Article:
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YES.     State lawmakers introduced a bill in the 2017 General Assembly to hold a statewide referendum on whether to legalize recreational marijuana use while regulating and taxing it. Two proposed Florida amendments have neither been able to generate enough backing to get on the ballot. An amendment would need at least 60% of voters to pass. Despite these failures, attempts to legalize recreational marijuana in Florida are ongoing. With a clear momentum in favor of wider public acceptance of ‘all issues cannabis’, and a growing recognition by state legislatures seeing significant revenue from marijuana sales, a brighter future for Florida recreational use seems a fait accompli.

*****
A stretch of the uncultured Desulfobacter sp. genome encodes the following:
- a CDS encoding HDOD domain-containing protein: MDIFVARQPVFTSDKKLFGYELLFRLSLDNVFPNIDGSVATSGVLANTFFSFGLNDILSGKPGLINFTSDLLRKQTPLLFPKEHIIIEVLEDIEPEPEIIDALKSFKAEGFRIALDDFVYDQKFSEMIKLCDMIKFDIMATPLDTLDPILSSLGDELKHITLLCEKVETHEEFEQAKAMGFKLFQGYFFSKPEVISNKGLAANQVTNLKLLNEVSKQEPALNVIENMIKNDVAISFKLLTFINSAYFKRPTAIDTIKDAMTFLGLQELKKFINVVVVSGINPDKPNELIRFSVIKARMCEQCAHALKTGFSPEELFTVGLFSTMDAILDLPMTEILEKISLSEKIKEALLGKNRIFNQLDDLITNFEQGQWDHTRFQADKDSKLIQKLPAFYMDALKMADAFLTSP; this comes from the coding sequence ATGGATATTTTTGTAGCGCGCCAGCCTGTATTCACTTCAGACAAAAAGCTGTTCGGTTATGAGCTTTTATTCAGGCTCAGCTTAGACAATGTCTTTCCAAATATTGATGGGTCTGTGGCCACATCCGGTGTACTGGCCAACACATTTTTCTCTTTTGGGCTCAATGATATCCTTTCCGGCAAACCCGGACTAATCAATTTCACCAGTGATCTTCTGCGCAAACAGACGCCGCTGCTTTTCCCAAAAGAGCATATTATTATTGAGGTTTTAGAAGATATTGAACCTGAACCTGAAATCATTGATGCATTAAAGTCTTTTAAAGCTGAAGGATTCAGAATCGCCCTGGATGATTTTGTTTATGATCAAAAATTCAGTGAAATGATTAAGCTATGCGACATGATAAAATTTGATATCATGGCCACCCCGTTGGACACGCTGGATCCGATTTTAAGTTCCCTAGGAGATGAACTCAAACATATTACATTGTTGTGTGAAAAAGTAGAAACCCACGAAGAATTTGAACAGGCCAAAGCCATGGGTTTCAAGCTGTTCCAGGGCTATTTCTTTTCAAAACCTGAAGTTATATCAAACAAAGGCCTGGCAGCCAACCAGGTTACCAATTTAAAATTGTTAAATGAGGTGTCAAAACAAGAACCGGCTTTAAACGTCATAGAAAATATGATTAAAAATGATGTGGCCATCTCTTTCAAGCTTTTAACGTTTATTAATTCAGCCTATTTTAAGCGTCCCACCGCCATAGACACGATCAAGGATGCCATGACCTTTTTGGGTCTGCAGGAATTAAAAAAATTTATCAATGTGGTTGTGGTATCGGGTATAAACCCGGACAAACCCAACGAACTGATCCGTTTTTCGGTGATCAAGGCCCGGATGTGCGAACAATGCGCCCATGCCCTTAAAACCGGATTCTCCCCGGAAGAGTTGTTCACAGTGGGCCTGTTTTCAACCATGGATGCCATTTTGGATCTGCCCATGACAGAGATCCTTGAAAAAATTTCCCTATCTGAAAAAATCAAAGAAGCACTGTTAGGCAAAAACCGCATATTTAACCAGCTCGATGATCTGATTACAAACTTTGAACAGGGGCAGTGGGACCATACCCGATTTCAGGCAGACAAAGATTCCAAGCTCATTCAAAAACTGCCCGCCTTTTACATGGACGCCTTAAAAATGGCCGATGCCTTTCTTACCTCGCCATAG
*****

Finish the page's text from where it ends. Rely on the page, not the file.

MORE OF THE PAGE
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NO.     Florida law only allows “licensed dispensing organizations [MMTCs] to grow, process and dispense marijuana” making personal grows illegal”. “The department will refer any business or individual suspected of violating state law to local law enforcement for investigation.” Legal challenges to this issue are ongoing in the Florida courts.

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NO.    In Florida where recreational marijuana is not legal; an act as innocuous as sharing a marijuana product with someone else is legally considered “redistribution” and could result in revocation of your card or even prison. Medical marijuana products are intended only for use by the person purchasing them.

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Florida patients can carry up to 120 grams (4.2 ounces) unless the physician determines a patient needs more. Patients are allowed up to 36 grams (1.3 ounces) of THC (the active ingredient in marijuana) per month in extract forms.​